Below the surface, hidden from sight, will be a complex maze of structural supports, mechanical systems, water and drainage pipes and multiple utility lines.
Most visitors to the Memorial will walk quietly across the hallowed ground, taking in the granite wall, the laminated glass panels, the eternal flame, star-shaped fountain, reflecting pool and the natural grove. But below the surface, hidden from sight, will be a complex maze of structural supports, mechanical systems, water and drainage pipes and multiple utility lines.
RK&K, a Baltimore-based national consulting and engineering firm, is designing the underground work on the 2.4-acre triangular site, together with other Memorial team members, local agencies and utility companies.
"This is one of the more challenging projects for our firm," says Project Manager Chris Krupinski, a veteran who served for 14 years in the U.S. Army.
As the site designer, RK&K provides planning, engineering and environmental management services for the Memorial project. The firm is also managing the partial closing of neighboring C Street under a contract with the District of Columbia Department of Transportation. That project involves relocating the street's existing utilities and setting the curb lines, which must be in place before the Memorial site construction can begin.
Krupinski and his team have been planning the underground work in three dimensions in order to resolve the challenges presented by the limited vertical space. "Much of the Memorial site is above the I-395 tunnels, which run from just below the surface to eight feet below the Memorial," he says. "Also, the tunnels are sloping in different directions at different elevations, creating a big puzzle for us to put together." Because of the wide variation in the subsurface conditions, RK&K spent a great deal of time reviewing the options for the Memorial's foundation, such as adding a helical screw anchor system for greater stability.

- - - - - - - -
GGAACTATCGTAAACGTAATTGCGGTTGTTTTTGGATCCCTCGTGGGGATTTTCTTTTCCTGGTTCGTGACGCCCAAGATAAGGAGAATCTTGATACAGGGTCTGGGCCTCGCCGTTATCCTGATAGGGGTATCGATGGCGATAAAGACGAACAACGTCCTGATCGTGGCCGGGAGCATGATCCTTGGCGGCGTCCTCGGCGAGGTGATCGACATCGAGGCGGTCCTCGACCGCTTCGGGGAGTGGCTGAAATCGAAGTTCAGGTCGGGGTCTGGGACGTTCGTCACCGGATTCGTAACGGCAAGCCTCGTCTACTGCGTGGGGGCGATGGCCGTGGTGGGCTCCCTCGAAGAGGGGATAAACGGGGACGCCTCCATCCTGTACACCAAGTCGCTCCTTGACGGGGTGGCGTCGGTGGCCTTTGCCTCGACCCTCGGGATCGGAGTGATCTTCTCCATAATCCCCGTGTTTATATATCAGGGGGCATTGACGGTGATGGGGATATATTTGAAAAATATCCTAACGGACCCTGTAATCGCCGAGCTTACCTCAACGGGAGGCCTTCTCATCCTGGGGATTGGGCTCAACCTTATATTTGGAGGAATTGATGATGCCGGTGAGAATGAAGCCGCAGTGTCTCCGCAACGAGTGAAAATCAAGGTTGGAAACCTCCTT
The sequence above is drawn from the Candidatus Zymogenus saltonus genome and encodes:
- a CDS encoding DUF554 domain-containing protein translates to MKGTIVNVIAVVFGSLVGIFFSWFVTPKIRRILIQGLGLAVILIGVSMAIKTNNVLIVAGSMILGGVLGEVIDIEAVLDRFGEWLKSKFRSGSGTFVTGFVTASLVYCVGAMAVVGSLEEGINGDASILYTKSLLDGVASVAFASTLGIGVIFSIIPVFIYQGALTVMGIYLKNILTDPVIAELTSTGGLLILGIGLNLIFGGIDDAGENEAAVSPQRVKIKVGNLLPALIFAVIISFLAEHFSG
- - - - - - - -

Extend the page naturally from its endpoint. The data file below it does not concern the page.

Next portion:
An even more complex task for RK&K has been the planning of the underground utility work, including water pipes for the fountain and pool, a natural gas pipe for the flame, and electric and telecommunication lines. And if that isn’t enough, the existing utility lines that now pass through the Memorial site need to be rerouted – either permanently or temporarily during construction – without loss of service to nearby buildings. "It's a very limited space for all the utilities, and every aspect of those plans is reviewed by the service provider as well as the local agencies," Krupinski said.
In addition, RK&K had to develop an environmentally friendly storm water management solution for the Memorial in order to minimize the flow of rainwater into the street. Krupinski's group designed a bioretention system throughout the site that uses the site's plantings and soil to filter the storm water. The water is then collected in an underground drainage system which connects to the district's storm water system.